Tuesday, May 02, 2006

Probate Myths Debunked

Category: Probate and Estate Administration

I am really not quite sure why "probate" has gained a reputation as a such a bad word in estate planning. This article from the Florida Bradenton Herald - There are two major advantages of living trusts - is a prime example of bad information about probate being promulgated as fact:

"Also, except for very small estates, probate court proceedings are usually required when a person dies without a will, thus delaying distribution six to 18 months, and often longer.

Another reason to avoid probate court proceedings is state law determines the attorney and administrator fees, ranging from 6 to 22 percent of estate assets. However, these fees are negotiable so don't hesitate to negotiate if you are an estate heir."
These statements are just plain not true, particularly in New Jersey, and I suspect in other states.

First - Probate is the start of the estate administration process. In New Jersey, it generally involves (1) offering the Will to the Surrogate, (2) offering identification to the Surrogate that (a) you are the person named executor, or (b) that if there was no Will, you are the person who has the right to administer the estate under state law (first the surviving spouse, and then the adult children). That's it. The Surrogate then issues you Letters Testamentary (in the case of a Will ) or Letters of Administration (if there is no Will) and off you go empowered to administer the estate. This can all be accomplished in a 1-2 hour meeting at the Surrogates office - it does not take months, or even days.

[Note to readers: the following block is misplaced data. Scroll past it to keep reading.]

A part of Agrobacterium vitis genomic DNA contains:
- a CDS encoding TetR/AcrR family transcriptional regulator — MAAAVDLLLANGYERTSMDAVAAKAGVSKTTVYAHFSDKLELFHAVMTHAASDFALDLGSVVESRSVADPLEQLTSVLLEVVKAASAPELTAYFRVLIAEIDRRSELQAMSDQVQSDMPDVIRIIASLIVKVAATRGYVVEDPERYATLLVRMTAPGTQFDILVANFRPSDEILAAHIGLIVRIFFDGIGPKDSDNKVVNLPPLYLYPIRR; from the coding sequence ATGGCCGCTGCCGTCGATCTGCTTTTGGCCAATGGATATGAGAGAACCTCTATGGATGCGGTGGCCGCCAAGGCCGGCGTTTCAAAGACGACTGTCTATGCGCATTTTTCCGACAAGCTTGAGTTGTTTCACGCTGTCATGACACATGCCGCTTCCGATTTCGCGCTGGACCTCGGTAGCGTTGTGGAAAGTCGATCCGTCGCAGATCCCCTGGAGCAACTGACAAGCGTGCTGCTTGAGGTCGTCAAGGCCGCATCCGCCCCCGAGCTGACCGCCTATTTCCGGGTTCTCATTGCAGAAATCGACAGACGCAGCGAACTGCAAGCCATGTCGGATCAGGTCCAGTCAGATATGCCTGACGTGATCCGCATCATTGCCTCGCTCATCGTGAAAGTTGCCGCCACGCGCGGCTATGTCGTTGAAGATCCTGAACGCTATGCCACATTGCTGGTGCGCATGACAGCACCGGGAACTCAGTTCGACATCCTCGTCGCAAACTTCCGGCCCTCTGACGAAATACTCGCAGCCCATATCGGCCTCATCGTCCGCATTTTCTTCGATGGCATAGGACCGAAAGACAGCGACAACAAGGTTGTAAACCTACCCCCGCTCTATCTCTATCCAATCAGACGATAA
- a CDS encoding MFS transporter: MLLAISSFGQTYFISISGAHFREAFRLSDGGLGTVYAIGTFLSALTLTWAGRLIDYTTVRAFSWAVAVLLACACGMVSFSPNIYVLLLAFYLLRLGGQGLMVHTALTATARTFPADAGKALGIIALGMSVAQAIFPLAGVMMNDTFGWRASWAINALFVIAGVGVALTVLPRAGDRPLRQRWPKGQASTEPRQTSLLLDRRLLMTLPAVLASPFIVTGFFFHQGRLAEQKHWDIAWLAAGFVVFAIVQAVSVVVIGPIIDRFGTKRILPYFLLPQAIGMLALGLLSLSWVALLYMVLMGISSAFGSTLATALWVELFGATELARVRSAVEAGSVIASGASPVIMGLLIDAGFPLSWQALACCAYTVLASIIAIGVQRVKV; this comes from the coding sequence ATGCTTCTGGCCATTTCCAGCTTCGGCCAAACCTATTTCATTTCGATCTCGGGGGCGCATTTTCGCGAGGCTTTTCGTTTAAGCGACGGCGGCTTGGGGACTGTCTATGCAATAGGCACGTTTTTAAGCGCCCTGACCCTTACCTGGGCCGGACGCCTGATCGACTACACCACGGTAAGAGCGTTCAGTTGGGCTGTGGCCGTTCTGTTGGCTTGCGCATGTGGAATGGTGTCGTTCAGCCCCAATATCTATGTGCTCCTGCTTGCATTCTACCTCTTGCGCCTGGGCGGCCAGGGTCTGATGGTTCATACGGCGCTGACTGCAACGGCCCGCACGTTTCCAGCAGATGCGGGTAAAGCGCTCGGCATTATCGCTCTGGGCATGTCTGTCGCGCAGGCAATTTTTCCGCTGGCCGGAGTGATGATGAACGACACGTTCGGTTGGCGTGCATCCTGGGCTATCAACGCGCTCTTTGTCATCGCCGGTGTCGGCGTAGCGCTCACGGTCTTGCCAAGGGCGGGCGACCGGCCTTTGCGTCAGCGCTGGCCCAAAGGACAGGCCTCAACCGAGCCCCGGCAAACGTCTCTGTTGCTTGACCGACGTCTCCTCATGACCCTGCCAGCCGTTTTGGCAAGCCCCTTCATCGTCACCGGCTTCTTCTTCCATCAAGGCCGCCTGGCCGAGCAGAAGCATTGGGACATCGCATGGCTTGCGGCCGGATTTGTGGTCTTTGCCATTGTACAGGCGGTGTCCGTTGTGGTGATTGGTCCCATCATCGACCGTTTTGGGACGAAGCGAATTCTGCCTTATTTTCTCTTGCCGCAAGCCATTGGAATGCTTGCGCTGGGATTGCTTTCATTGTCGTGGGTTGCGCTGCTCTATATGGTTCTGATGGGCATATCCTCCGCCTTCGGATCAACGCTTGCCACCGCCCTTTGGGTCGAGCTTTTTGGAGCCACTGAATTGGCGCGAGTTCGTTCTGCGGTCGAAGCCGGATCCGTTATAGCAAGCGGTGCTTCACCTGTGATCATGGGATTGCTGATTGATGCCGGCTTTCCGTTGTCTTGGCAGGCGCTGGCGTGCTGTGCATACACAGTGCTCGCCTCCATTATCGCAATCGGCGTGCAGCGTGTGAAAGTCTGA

What does take many months (or even years) is the Estate Administration Process. This is separate from Probate, and needs to be gone through whether you die with a Will, with no Will, or with a Revocable or Living Trust. The Estate Administration Process involves (1) gathering all the assets of the estate, (2) paying any liabilities of the estate, (3) calculating and paying taxes, (4) waiting for the tax calculations to be accepted by the authorities, and (5) finally making a distribution of the assets of the estate.

Second - In New Jersey, it is ILLEGAL for an attorney to charge a legal fee on the basis of a percentage of the estate. The legal fee must be reasonable to the work involved. Even in states where there is a statutory percentage fee, it is true that the executor or administration (not the heirs) can enter into a different percentage with your attorney. However, I don't know of any statutory fee of 22% of the estate, since this is higher than most states estate tax rate.

Monday, May 01, 2006

Supreme Court Says...Anna Nicole Smith gets another Shot at Hubby's Estate

Category: Probate and Estate Administration

I have previously written about the probate issues being raised by the unlikely source of the notorious Anna Nicole Smith, which the White House backed at the Supreme Court level (see Marshall v. Marshall - Or, Anna Nicole Smith Goes to Washington for the legal issues at bar) Today, a unanimous Court finds in favor of the blonde.

From Yahoo News: Supreme Court Backs Ex-Playmate's Effort:

"The Supreme Court ruled Monday that one-time stripper and Playboy Playmate Anna Nicole Smith could pursue part of her late husband's oil fortune.

Justices gave new legal impetus to Smith's bid to collect millions of dollars from the estate of J. Howard Marshall II. Her late husband's estate has been estimated at as much as $1.6 billion.

Smith has been embroiled in a long running cross-country court fight with Marshall's youngest son, E. Pierce Marshall. The court's decision, which was unanimous, means that it will not end anytime soon.

Justice Ruth Bader Ginsburg, writing for the court, said Smith should have a fresh chance to pursue claims in federal court. "

"At issue in the legal battle was competing court jurisdiction. A Texas court held a five-month trial before deciding that Smith was entitled to nothing from Marshall's estate. Smith brought a separate claim in federal court in California."

Justices said Monday that the 9th U.S. Circuit Court of Appeals was wrong in ruling that federal courts could not handle Smith's case. "